As a result of two articles by Professor GDH Cole, the Socialist economist and philosopher, in the New Statesman of January last, a World Socialist Movement has been started. The initiators of the Movement make it plain that they do not want adherents of the Movement to renounce existing loyalties to national socialist movements; but they emphasize the necessity of accepting loyalties greater than mere national loyalties if a socialist world is to come about.
Not a new party
The new movement owes nothing, of course, to the three Internationals of the past 100 years – the first associated with Marx, the third associated of course with the USSR and the Comintern.
The Movement is not a new political party, although it acknowledges the necessity of political parties in present circumstances. Nor is it concerned in winning parliamentary seats; it aims to be a forum for the discussion of world socialism, and for the investigation of means of achieving this, without considerations of electoral tactics. It is hoped that the Movement will develop into a rallying point for all socialists, of whatever nationality, seeking to exert an influence on world events.
The first manifesto of the Movement, just published, declares that “Two out of every three people in the world live their lives without ever having enough food to eat; millions never know what it is to be healthy, to have a decent home, to do satisfying work, and to be happy. The world as a whole is cursed with poverty. At the same time, all countries spend millions of pounds every day on armaments.”
How to get rid of this worldwide poverty and misuse of scarce resources? The answer lies in world socialism, in people relating the ethnic of socialism to their daily lives, so setting an example in emphasizing service, not self-interest. This means individual and international education and understanding, with the eventual investigation of world problems from the point of view of humanity as a whole, not from the point of view of how their solution will help one nation or set of nations against a different nation or set.
Abolish Basic Cause of War
Man can only survive, say the founders of the new Movement, if the basic causes of war – that is poverty, ignorance, greed and petty nationalism are abolished. “Man’s only hope lies in planning to develop all the resources of the world for the benefit of all men and women, without distinctions based on nationality, class, colour or religion.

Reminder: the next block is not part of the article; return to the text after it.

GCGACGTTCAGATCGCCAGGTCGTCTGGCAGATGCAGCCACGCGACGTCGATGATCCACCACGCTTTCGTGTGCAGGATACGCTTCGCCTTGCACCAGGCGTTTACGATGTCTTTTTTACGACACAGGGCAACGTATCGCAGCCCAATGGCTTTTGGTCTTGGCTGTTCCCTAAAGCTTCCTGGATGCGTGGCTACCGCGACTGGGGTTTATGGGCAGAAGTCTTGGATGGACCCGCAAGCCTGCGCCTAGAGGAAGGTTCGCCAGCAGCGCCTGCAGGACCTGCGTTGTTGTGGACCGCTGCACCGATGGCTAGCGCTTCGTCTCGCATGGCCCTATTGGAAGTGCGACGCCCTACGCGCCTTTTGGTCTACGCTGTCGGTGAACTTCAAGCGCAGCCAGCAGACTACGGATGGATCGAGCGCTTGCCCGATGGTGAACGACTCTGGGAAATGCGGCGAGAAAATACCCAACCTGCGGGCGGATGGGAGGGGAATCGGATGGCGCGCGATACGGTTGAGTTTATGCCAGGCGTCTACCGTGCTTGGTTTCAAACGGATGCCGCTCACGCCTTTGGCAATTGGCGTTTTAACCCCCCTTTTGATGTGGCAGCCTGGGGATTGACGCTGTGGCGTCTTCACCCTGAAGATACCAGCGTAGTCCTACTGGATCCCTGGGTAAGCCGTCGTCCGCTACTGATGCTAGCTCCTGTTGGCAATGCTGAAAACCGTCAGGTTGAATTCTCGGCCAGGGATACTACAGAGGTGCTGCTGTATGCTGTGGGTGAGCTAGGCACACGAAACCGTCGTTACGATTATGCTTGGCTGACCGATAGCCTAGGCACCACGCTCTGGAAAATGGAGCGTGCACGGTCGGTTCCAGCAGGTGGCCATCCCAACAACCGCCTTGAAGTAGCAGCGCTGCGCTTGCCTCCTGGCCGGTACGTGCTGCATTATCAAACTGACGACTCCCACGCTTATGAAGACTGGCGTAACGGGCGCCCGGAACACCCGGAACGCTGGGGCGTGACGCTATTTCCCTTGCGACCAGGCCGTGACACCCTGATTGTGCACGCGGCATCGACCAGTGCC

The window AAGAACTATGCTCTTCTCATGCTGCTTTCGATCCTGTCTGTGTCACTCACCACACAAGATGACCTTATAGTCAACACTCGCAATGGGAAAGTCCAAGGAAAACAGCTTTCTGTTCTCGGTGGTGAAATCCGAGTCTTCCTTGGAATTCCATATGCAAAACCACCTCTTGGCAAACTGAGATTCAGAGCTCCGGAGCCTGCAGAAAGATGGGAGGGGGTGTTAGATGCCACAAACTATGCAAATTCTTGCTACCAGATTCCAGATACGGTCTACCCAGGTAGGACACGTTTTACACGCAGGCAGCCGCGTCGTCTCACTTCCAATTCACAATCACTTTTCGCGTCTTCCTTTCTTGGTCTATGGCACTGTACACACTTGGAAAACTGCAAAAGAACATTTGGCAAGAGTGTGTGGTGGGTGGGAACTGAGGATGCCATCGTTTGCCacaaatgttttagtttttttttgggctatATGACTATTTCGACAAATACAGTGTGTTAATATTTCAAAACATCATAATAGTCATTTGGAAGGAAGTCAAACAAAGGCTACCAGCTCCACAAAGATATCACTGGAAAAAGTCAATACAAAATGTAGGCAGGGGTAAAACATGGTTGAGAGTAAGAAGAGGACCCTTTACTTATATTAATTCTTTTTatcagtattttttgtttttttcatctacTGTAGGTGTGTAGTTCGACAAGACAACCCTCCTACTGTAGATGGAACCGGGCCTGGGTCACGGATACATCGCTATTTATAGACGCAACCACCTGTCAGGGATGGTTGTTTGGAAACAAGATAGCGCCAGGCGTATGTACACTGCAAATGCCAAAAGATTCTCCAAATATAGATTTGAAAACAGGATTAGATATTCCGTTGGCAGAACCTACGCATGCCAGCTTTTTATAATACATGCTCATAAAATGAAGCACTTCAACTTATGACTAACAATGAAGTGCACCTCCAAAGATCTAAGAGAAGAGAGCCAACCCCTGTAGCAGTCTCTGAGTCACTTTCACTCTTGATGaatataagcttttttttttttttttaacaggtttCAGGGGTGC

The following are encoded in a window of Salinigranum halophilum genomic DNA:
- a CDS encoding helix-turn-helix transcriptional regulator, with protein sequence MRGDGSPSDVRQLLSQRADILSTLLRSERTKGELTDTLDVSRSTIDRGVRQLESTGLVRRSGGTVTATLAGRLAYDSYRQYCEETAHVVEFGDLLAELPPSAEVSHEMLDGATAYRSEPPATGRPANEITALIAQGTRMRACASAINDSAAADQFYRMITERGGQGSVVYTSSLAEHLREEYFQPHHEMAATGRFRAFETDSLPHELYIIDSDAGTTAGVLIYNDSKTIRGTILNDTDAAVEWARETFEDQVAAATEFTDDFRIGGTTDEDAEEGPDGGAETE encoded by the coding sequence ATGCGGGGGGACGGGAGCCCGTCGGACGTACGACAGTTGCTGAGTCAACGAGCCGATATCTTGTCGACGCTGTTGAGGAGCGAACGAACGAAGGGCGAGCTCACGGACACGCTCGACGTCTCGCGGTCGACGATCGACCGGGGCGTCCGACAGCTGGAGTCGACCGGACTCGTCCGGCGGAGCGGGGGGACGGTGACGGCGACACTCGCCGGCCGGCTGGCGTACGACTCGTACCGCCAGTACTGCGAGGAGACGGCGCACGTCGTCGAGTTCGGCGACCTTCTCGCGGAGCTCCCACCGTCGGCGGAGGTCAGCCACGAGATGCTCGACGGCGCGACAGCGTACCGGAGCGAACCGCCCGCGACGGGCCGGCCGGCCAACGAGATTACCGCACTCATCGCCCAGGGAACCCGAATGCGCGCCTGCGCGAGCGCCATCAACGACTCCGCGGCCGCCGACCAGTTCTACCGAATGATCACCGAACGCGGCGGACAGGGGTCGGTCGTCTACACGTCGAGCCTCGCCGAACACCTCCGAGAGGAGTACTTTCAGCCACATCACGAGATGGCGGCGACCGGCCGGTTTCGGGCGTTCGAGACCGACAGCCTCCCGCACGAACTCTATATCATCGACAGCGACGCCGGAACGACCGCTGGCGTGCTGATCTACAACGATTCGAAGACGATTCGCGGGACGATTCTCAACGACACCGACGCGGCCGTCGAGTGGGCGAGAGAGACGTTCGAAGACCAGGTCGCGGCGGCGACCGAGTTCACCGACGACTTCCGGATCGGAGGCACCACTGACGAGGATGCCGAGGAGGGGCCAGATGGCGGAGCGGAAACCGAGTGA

In a Socialist world, for which the Movement will work unceasingly, there will be common citizenship under a single code of law, and under this code every human being will have equal rights.
There will be also world planning for the production of raw materials, the manufacture of basic commodities, and the world ownership of essential industries. Private enterprise and ownership have proved themselves inefficient and unable to solve world problems on a world scale; hence at the outset the World Socialist Movement declares unequivocally for universal public ownership of the means of production, distribution and exchange. In so doing they are, of course, following the age-old theories of thinkers such as St Clement, Ambrose and St Gregory. (The latter, for example, declared that as the earth is common to all, “therefore the fruit that the earth brings forth belongs without distinction to all”).
The Six Principles
The Manifesto of the World Socialist Movement ends with a declaration of the six principles on which the Movement is based: that to a socialist, racial prejudice and religious intolerance have no justification, that the ultimate aim is co-operation between all people; equality of opportunity should be applied on an international as well as on a national scale; that there should be world-communal ownership of the means of production, distribution and exchange; that socialism is democracy, and must be practiced in all fields – economic, political and social — and, finally, that socialism is a Faith as well as an economic system and a political creed. It is a Faith which is the only real solution to the problems with which man is faced.
* * *
To Sum Up
The storm raging around our editorial, ‘Priests on Soap Boxes’, has blown over. After devoting a paragraph on Tuesday and an article on Friday to us, and after publishing a translation of our editorial on Saturday of last week, Le Cernéen has calmed down in its conclusions last Monday. What a hectic week it has known!